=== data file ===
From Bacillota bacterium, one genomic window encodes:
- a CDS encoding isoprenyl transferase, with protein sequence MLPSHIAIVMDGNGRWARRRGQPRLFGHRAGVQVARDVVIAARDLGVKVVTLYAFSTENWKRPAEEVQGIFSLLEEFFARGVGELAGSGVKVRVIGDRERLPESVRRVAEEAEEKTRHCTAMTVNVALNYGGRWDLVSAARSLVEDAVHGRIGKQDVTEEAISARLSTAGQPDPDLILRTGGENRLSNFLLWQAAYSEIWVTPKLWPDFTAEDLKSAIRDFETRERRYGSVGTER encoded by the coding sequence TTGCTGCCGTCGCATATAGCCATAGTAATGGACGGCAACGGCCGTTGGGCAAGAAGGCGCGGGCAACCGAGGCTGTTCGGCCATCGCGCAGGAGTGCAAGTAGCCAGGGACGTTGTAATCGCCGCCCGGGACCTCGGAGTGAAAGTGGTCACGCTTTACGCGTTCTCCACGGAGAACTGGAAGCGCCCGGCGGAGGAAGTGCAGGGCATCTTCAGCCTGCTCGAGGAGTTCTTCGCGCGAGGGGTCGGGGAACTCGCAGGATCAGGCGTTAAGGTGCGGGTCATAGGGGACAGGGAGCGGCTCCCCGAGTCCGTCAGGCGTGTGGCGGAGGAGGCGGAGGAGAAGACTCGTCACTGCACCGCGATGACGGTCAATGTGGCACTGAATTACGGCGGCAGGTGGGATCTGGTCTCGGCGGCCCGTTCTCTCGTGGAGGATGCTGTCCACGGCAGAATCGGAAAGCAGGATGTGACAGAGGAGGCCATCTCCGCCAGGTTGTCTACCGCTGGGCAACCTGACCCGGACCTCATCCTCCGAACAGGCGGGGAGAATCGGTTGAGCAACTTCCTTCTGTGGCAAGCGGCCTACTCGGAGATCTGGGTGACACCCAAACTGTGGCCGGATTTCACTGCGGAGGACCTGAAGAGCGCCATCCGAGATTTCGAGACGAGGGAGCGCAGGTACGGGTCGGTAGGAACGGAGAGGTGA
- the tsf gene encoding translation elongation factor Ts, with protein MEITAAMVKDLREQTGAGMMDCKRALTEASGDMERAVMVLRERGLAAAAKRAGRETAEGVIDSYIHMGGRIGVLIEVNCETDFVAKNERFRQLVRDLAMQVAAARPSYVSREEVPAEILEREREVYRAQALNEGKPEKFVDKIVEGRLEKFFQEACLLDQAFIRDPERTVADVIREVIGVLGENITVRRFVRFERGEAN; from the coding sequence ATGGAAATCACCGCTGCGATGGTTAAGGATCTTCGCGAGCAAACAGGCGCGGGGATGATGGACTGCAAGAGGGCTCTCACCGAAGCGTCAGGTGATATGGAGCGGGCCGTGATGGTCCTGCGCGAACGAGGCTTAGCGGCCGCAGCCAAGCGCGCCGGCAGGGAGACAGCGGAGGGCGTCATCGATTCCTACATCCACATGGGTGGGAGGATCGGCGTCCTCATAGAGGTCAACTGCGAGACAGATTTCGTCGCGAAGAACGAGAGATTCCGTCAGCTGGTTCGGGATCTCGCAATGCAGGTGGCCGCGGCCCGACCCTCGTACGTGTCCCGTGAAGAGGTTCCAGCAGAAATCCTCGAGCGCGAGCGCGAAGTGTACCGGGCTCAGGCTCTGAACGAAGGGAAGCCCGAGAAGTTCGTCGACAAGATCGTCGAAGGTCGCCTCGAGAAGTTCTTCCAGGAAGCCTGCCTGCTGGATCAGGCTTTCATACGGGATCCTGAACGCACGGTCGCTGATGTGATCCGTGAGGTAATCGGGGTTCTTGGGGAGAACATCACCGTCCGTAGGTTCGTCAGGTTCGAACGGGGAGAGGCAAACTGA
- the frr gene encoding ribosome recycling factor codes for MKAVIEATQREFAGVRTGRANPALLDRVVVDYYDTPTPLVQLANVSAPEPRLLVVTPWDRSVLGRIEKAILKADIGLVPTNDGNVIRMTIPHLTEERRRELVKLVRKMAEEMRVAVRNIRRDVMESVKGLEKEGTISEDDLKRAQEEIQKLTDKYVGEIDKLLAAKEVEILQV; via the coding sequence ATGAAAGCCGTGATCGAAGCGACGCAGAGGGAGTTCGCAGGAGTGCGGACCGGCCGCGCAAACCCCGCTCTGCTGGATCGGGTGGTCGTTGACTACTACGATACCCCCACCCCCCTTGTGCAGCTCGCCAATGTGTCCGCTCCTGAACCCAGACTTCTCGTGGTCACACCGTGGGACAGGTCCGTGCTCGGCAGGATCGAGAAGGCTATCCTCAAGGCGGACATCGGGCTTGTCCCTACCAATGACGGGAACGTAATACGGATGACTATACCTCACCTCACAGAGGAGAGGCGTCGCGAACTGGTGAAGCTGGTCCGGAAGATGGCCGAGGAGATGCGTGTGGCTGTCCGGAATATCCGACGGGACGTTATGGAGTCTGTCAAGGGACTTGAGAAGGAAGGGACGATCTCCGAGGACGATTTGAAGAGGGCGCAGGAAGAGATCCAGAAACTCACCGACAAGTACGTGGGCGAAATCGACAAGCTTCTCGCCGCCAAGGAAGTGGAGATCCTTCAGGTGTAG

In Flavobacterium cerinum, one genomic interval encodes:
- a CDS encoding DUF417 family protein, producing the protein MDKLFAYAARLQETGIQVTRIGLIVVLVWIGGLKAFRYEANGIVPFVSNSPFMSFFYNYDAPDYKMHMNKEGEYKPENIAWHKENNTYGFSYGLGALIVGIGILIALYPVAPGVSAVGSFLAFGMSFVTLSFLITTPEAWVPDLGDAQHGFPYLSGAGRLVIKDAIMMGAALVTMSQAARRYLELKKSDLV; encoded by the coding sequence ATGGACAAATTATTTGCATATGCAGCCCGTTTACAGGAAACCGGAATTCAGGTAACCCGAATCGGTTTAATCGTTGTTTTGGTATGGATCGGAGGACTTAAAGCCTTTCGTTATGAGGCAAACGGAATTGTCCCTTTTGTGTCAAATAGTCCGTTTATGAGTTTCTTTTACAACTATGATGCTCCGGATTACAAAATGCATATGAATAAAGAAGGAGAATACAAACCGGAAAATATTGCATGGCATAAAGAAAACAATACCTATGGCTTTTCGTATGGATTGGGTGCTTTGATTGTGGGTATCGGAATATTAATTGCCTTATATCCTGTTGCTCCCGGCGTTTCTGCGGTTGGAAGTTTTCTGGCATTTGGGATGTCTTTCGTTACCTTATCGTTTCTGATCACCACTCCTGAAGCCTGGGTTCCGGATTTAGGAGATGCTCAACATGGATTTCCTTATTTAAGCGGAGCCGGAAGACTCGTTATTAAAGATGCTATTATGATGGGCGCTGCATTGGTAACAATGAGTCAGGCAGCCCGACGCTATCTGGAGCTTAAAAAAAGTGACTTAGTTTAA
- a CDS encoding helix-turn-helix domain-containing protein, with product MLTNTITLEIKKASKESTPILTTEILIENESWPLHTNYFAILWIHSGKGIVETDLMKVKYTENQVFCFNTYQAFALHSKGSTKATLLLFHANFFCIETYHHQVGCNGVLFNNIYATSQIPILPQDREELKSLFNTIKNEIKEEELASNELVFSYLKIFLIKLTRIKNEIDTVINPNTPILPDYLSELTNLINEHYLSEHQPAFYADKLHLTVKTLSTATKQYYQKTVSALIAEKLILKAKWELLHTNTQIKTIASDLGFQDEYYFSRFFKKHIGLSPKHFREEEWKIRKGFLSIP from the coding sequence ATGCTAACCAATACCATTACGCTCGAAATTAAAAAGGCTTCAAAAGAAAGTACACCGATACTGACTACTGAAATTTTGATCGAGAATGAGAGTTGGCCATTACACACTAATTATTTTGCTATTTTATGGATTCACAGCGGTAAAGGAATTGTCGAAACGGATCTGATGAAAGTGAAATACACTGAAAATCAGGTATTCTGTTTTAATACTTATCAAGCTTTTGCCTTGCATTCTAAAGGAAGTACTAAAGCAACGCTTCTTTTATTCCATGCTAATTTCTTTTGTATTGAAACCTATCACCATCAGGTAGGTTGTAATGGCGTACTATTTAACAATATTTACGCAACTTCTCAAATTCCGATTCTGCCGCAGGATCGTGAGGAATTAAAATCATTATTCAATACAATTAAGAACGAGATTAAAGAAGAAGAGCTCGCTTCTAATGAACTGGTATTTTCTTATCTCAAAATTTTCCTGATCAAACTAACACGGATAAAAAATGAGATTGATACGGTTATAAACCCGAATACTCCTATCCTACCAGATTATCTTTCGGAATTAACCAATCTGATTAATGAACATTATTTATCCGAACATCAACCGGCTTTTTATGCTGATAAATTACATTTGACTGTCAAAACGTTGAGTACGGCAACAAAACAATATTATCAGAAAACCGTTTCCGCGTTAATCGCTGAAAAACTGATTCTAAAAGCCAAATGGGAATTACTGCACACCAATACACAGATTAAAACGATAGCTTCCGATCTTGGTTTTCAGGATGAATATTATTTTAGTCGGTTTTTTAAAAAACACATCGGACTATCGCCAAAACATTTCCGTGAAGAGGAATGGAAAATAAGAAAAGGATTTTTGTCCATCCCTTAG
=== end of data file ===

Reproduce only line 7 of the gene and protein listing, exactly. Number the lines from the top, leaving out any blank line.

- a CDS encoding helix-turn-helix domain-containing protein, with product MLTNTITLEIKKASKESTPILTTEILIENESWPLHTNYFAILWIHSGKGIVETDLMKVKYTENQVFCFNTYQAFALHSKGSTKATLLLFHANFFCIETYHHQVGCNGVLFNNIYATSQIPILPQDREELKSLFNTIKNEIKEEELASNELVFSYLKIFLIKLTRIKNEIDTVINPNTPILPDYLSELTNLINEHYLSEHQPAFYADKLHLTVKTLSTATKQYYQKTVSALIAEKLILKAKWELLHTNTQIKTIASDLGFQDEYYFSRFFKKHIGLSPKHFREEEWKIRKGFLSIP from the coding sequence ATGCTAACCAATACCATTACGCTCGAAATTAAAAAGGCTTCAAAAGAAAGTACACCGATACTGACTACTGAAATTTTGATCGAGAATGAGAGTTGGCCATTACACACTAATTATTTTGCTATTTTATGGATTCACAGCGGTAAAGGAATTGTCGAAACGGATCTGATGAAAGTGAAATACACTGAAAATCAGGTATTCTGTTTTAATACTTATCAAGCTTTTGCCTTGCATTCTAAAGGAAGTACTAAAGCAACGCTTCTTTTATTCCATGCTAATTTCTTTTGTATTGAAACCTATCACCATCAGGTAGGTTGTAATGGCGTACTATTTAACAATATTTACGCAACTTCTCAAATTCCGATTCTGCCGCAGGATCGTGAGGAATTAAAATCATTATTCAATACAATTAAGAACGAGATTAAAGAAGAAGAGCTCGCTTCTAATGAACTGGTATTTTCTTATCTCAAAATTTTCCTGATCAAACTAACACGGATAAAAAATGAGATTGATACGGTTATAAACCCGAATACTCCTATCCTACCAGATTATCTTTCGGAATTAACCAATCTGATTAATGAACATTATTTATCCGAACATCAACCGGCTTTTTATGCTGATAAATTACATTTGACTGTCAAAACGTTGAGTACGGCAACAAAACAATATTATCAGAAAACCGTTTCCGCGTTAATCGCTGAAAAACTGATTCTAAAAGCCAAATGGGAATTACTGCACACCAATACACAGATTAAAACGATAGCTTCCGATCTTGGTTTTCAGGATGAATATTATTTTAGTCGGTTTTTTAAAAAACACATCGGACTATCGCCAAAACATTTCCGTGAAGAGGAATGGAAAATAAGAAAAGGATTTTTGTCCATCCCTTAG